Microsoft revealed today that an erstwhile Windows 10 feature called Power Throttling is making a comeback. And it looks like this feature will finally ship in the “Redstone 3” release that is expected in the second half of 2017.
Note: Even I can’t look at the phrase “Power Throttling” and not see my own name. Weird, right?
“In this latest Insider Preview build (Build 16176), we leveraged modern silicon capabilities to run background work in a power-efficient manner, thereby enhancing battery life significantly while still giving users access to powerful multitasking capabilities of Windows,” Microsoft Director of Program Management Bill Karagounis explains. “With ‘Power Throttling’ enabled, when background work is running, Windows places the CPU in its most energy efficient operating modes – work gets done, but the minimal possible battery is spent on that work.”
So it’s like Game Mode. But in reverse.
According to Karagounis, Microsoft had experimented with adding Power Throttling to the Windows 10 Creators Update back in build 15002, which at the time was the biggest Windows 10 Insider Preview build yet. But I didn’t even mention this functionality in my own write-up for some reason, so I had to go back and look at Microsoft’s announcement to see what they had done. As it turns out, it was a limited experiment only.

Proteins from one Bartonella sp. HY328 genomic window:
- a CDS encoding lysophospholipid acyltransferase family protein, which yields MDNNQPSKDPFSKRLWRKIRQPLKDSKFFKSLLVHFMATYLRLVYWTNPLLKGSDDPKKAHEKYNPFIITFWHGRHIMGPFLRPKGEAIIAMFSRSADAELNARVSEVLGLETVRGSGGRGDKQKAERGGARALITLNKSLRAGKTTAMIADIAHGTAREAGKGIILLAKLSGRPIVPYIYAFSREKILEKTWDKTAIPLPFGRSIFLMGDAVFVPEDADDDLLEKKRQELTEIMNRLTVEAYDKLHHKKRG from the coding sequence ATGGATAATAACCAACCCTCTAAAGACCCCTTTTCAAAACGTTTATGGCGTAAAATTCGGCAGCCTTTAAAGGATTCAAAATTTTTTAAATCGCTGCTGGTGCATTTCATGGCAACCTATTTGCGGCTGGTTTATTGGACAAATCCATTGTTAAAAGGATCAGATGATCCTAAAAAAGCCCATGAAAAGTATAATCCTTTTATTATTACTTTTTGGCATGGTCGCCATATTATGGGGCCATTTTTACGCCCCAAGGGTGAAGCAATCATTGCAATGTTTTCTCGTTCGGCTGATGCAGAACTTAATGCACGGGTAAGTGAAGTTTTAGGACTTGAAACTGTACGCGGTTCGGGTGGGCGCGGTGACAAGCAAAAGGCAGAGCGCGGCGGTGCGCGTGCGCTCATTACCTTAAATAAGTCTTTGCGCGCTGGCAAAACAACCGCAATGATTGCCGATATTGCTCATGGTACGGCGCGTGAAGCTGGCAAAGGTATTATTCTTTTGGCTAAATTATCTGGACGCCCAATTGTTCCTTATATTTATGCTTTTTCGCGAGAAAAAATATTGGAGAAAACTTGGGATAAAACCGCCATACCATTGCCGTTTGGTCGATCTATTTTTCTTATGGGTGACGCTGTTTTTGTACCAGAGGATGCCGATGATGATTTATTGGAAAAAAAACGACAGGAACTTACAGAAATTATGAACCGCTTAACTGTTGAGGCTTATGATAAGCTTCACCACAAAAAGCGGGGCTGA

“We are running experiments on a small set of Insider devices to evaluate an upcoming Windows 10 Creators Update feature which helps improve Windows battery life,” Microsoft’s Dona Sarkar wrote at the time. “Depending on the experiment configuration, you may see one or more applications reported as ‘throttled’ in the task manager. The experiment should have no noticeable impact on your user experience.” She noted that there would be more updates in February, but I think that was the end of it until now.
According to Karagounis, those Power Throttling experiments resulted in about a 13 percent battery life improvement. And they’ve made improvements since then, so the real-world improvements could be even higher now. For now, Power Throttling is available only in PCs powered by Intel 6th-generation Core processors or newer. But Microsoft is looking at expanding support to other processors soon.